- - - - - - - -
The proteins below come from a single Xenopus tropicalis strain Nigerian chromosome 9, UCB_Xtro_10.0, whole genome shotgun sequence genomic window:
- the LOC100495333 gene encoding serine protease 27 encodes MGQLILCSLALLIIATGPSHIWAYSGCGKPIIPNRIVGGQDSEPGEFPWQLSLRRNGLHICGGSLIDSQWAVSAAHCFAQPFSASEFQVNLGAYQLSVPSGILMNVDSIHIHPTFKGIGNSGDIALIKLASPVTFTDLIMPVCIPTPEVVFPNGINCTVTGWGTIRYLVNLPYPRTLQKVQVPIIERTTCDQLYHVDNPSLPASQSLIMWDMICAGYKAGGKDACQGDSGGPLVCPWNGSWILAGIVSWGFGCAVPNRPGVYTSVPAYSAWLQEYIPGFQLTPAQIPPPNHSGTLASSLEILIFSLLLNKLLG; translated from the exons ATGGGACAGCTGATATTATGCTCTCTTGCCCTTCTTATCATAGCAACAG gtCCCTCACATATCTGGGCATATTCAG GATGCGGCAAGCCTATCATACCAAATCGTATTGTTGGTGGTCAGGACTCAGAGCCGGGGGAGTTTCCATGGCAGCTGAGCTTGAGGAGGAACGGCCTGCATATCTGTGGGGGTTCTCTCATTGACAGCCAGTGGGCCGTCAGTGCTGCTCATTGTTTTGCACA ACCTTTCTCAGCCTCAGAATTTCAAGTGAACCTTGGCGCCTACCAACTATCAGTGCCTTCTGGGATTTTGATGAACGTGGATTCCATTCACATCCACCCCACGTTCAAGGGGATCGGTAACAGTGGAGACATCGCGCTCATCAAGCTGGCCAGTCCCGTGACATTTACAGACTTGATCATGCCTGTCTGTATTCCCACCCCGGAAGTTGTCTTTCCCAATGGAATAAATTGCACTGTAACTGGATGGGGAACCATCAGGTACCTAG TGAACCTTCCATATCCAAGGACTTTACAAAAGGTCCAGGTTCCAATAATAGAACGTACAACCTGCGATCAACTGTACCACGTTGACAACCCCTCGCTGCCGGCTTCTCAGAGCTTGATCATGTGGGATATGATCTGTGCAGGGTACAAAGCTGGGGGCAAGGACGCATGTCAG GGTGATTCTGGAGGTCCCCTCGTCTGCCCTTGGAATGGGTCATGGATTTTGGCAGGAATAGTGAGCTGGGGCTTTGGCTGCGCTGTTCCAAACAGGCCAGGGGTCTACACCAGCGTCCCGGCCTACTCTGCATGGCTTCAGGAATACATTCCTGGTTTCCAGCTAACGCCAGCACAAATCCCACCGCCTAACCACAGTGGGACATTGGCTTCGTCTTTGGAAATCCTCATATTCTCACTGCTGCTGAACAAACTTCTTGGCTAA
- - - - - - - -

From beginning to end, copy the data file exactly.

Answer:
The proteins below come from a single Xenopus tropicalis strain Nigerian chromosome 9, UCB_Xtro_10.0, whole genome shotgun sequence genomic window:
- the LOC100495333 gene encoding serine protease 27 encodes MGQLILCSLALLIIATGPSHIWAYSGCGKPIIPNRIVGGQDSEPGEFPWQLSLRRNGLHICGGSLIDSQWAVSAAHCFAQPFSASEFQVNLGAYQLSVPSGILMNVDSIHIHPTFKGIGNSGDIALIKLASPVTFTDLIMPVCIPTPEVVFPNGINCTVTGWGTIRYLVNLPYPRTLQKVQVPIIERTTCDQLYHVDNPSLPASQSLIMWDMICAGYKAGGKDACQGDSGGPLVCPWNGSWILAGIVSWGFGCAVPNRPGVYTSVPAYSAWLQEYIPGFQLTPAQIPPPNHSGTLASSLEILIFSLLLNKLLG; translated from the exons ATGGGACAGCTGATATTATGCTCTCTTGCCCTTCTTATCATAGCAACAG gtCCCTCACATATCTGGGCATATTCAG GATGCGGCAAGCCTATCATACCAAATCGTATTGTTGGTGGTCAGGACTCAGAGCCGGGGGAGTTTCCATGGCAGCTGAGCTTGAGGAGGAACGGCCTGCATATCTGTGGGGGTTCTCTCATTGACAGCCAGTGGGCCGTCAGTGCTGCTCATTGTTTTGCACA ACCTTTCTCAGCCTCAGAATTTCAAGTGAACCTTGGCGCCTACCAACTATCAGTGCCTTCTGGGATTTTGATGAACGTGGATTCCATTCACATCCACCCCACGTTCAAGGGGATCGGTAACAGTGGAGACATCGCGCTCATCAAGCTGGCCAGTCCCGTGACATTTACAGACTTGATCATGCCTGTCTGTATTCCCACCCCGGAAGTTGTCTTTCCCAATGGAATAAATTGCACTGTAACTGGATGGGGAACCATCAGGTACCTAG TGAACCTTCCATATCCAAGGACTTTACAAAAGGTCCAGGTTCCAATAATAGAACGTACAACCTGCGATCAACTGTACCACGTTGACAACCCCTCGCTGCCGGCTTCTCAGAGCTTGATCATGTGGGATATGATCTGTGCAGGGTACAAAGCTGGGGGCAAGGACGCATGTCAG GGTGATTCTGGAGGTCCCCTCGTCTGCCCTTGGAATGGGTCATGGATTTTGGCAGGAATAGTGAGCTGGGGCTTTGGCTGCGCTGTTCCAAACAGGCCAGGGGTCTACACCAGCGTCCCGGCCTACTCTGCATGGCTTCAGGAATACATTCCTGGTTTCCAGCTAACGCCAGCACAAATCCCACCGCCTAACCACAGTGGGACATTGGCTTCGTCTTTGGAAATCCTCATATTCTCACTGCTGCTGAACAAACTTCTTGGCTAA